The National Association of College Admissions Counseling [NACAC] keeps a running list of colleges and universities with spaces available for admission, for financial aid, and for housing for both freshmen and for transfer students. This sight will be active through June 28 on the NACAC website. This list, composed of approximately 72% private and 28% public institutions, is significantly lower that the number available last year and the lowest in the history of the survey.
Dan Schwabel, a recent college graduate, posts an insightful article about his journey to find employment. He also includes practical advice for others. Among the top – start early and build relationships. You can read it here.
These programs enable highly qualified and motivated students the opportunity to accelerate their pursuit of a career in health. Students in the 3+4 programs will spend three years of undergraduate study at DePaul. If accepted for early admission to Rosalind Franklin University of Medicine and Science, they complete their fourth year at Rosalind Franklin University while simultaneously beginning their graduate studies. Students will earn their bachelor’s degree from DePaul and their professional degree from Rosalind Franklin. Read More
All SAT scores for May 2013 test taken in South Korea have been cancelled in response to widespread cheating. This is a first for the CollegeBoard. “The cancellation has thrown college-entrance preparations for thousands of students into disarray. Some students now plan to travel to other countries in the region to ensure they are able to take the next test in the summer.” Read more in the Wall Street Journal.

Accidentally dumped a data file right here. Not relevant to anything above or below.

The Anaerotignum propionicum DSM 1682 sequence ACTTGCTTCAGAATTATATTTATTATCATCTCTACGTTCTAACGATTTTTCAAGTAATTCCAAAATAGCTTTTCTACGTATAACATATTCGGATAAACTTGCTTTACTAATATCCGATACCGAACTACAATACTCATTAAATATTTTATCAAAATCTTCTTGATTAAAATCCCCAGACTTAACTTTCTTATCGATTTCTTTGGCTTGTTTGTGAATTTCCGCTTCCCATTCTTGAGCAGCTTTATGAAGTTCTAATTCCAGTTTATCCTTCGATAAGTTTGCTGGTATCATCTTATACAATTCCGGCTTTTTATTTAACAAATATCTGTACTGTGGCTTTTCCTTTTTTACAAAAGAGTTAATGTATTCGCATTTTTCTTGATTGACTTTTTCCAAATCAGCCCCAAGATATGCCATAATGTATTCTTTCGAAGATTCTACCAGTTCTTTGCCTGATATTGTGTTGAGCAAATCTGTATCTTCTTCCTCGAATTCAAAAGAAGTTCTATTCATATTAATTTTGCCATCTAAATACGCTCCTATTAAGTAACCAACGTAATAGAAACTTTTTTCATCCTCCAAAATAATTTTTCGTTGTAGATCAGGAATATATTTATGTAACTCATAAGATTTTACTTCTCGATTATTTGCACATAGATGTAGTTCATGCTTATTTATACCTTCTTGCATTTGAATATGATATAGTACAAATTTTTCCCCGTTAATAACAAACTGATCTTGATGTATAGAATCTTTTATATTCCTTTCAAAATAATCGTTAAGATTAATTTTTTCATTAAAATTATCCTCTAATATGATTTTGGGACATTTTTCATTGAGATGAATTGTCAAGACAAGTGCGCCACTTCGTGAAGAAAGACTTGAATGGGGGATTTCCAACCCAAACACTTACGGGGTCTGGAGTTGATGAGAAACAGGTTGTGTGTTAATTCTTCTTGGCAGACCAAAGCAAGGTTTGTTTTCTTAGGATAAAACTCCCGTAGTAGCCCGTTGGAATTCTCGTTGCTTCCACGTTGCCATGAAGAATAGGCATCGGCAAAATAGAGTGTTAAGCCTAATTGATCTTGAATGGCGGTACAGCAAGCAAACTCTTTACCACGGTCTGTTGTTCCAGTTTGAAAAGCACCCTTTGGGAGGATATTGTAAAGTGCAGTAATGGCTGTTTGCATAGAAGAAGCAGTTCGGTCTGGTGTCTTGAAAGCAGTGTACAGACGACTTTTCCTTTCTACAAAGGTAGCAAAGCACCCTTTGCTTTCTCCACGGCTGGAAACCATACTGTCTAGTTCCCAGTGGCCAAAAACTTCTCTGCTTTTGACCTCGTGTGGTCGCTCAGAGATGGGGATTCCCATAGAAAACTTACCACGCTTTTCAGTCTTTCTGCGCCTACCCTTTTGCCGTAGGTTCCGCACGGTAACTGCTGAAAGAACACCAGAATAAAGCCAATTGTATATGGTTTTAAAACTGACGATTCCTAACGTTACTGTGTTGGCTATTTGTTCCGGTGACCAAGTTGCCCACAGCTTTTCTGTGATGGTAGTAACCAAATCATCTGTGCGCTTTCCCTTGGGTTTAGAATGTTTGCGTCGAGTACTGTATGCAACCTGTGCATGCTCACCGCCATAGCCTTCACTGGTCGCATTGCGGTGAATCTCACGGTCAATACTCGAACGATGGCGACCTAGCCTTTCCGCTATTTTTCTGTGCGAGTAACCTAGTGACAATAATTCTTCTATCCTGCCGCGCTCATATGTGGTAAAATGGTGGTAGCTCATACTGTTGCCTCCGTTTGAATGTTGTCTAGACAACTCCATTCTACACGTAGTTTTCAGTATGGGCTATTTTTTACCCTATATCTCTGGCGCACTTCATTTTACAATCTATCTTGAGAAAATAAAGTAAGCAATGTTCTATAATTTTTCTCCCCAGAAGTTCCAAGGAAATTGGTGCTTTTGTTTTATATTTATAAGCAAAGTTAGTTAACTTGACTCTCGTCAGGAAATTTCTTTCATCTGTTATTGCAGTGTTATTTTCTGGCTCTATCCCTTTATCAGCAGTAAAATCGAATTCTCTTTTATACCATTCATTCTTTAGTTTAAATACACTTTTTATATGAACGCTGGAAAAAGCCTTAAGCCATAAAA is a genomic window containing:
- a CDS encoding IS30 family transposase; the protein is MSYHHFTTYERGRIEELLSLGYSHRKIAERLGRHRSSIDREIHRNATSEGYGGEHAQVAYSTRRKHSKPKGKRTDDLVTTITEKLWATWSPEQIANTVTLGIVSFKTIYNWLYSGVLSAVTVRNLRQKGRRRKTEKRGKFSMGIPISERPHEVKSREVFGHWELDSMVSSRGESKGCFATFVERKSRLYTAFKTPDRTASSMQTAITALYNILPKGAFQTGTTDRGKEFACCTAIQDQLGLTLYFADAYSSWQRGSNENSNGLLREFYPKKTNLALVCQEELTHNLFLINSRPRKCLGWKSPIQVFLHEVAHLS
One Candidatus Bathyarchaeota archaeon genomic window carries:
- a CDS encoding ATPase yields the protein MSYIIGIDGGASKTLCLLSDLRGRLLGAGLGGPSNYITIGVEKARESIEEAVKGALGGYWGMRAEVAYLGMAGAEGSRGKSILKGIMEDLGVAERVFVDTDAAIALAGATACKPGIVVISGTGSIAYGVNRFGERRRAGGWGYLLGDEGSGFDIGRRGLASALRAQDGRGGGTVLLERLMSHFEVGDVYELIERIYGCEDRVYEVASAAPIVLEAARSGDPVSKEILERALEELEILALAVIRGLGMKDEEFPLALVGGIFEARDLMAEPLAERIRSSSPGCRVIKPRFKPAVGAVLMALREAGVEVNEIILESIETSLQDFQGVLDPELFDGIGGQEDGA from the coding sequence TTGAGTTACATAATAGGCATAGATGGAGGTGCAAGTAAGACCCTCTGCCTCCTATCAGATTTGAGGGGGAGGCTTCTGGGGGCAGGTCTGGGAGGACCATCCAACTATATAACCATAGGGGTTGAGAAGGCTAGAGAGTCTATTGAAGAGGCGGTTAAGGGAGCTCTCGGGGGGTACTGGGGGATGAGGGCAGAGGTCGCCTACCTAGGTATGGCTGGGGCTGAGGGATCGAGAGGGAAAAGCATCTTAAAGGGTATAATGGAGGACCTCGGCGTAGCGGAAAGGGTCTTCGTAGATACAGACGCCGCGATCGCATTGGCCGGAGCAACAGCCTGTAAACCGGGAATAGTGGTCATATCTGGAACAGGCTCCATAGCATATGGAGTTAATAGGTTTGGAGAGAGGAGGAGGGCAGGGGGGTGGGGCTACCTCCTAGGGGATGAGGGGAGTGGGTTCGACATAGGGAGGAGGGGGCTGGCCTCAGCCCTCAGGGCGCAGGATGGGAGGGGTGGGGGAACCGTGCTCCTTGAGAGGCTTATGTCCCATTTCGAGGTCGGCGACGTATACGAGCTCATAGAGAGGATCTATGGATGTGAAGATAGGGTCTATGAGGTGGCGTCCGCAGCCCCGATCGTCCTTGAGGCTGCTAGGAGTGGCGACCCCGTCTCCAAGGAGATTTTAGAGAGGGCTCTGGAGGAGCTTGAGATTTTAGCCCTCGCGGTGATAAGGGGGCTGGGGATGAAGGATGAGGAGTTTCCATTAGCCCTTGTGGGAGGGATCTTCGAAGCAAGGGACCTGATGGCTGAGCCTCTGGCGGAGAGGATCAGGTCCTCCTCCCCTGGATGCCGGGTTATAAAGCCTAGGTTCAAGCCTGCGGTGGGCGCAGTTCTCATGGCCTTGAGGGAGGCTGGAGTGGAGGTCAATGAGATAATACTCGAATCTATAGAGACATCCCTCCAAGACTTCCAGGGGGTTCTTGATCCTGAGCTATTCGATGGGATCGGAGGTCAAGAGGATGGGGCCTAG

CBS Detroit posts an article about Canadian colleges that have set up special tuition rates for US students that make it economically reasonable and in many cases advantageous to study in Canada. The University of Windsor is offering tuition fees of $5000/semester. [read more]
Loinel Anderson of Haverford College posts an article in The New York Times recommending a set of tools for students who have always been told ‘how smart they are’ to become a standout in college. Often students who are used to sitting at the top of their high school class struggle with being the average student in college, especially those in elite programs when that high school standout is entirely surrounded with high school standouts. The advice is practical and logical and can be used for any entering freshman. [read more]
Fabulous site sponsored by The Chronicle of Higher Education and the Gates Foundation designed to help parents and students put the language of college information on an even playing field. The categories are net price vs sticker price, graduation rates, and graduation debt in an extremely user friendly manner. [read more]
Annie Murphy Paul of Time Ideas posts and article containing some good links to good study tools. Highlighting and summarizing are proven rather ineffective, yet popular. Flash cards and self testing are much better. [read more]
The Center of Academic Success at the University of Alabama provides the following information in the hopes that parents can help prepare their high school seniors for academic success in college. [read more]